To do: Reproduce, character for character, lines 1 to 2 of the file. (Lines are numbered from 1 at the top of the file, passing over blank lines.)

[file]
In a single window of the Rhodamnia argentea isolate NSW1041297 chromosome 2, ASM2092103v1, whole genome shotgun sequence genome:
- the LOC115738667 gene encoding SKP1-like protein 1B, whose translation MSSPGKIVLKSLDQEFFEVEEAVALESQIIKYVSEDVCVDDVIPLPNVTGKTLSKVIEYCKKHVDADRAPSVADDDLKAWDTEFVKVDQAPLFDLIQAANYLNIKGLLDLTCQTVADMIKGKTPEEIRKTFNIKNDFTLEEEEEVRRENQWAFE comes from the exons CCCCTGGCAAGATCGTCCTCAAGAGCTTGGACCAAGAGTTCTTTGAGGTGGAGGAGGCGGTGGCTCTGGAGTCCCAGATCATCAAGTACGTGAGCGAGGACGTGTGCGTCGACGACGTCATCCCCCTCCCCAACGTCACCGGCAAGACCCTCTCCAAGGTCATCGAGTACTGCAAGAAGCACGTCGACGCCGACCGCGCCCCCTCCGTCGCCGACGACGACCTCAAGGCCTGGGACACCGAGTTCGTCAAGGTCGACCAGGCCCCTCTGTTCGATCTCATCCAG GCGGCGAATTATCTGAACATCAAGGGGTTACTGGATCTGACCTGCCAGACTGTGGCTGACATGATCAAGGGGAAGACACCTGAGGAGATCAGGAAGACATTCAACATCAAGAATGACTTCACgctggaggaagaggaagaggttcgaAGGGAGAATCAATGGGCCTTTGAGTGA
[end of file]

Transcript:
In a single window of the Rhodamnia argentea isolate NSW1041297 chromosome 2, ASM2092103v1, whole genome shotgun sequence genome:
- the LOC115738667 gene encoding SKP1-like protein 1B, whose translation MSSPGKIVLKSLDQEFFEVEEAVALESQIIKYVSEDVCVDDVIPLPNVTGKTLSKVIEYCKKHVDADRAPSVADDDLKAWDTEFVKVDQAPLFDLIQAANYLNIKGLLDLTCQTVADMIKGKTPEEIRKTFNIKNDFTLEEEEEVRRENQWAFE comes from the exons CCCCTGGCAAGATCGTCCTCAAGAGCTTGGACCAAGAGTTCTTTGAGGTGGAGGAGGCGGTGGCTCTGGAGTCCCAGATCATCAAGTACGTGAGCGAGGACGTGTGCGTCGACGACGTCATCCCCCTCCCCAACGTCACCGGCAAGACCCTCTCCAAGGTCATCGAGTACTGCAAGAAGCACGTCGACGCCGACCGCGCCCCCTCCGTCGCCGACGACGACCTCAAGGCCTGGGACACCGAGTTCGTCAAGGTCGACCAGGCCCCTCTGTTCGATCTCATCCAG GCGGCGAATTATCTGAACATCAAGGGGTTACTGGATCTGACCTGCCAGACTGTGGCTGACATGATCAAGGGGAAGACACCTGAGGAGATCAGGAAGACATTCAACATCAAGAATGACTTCACgctggaggaagaggaagaggttcgaAGGGAGAATCAATGGGCCTTTGAGTGA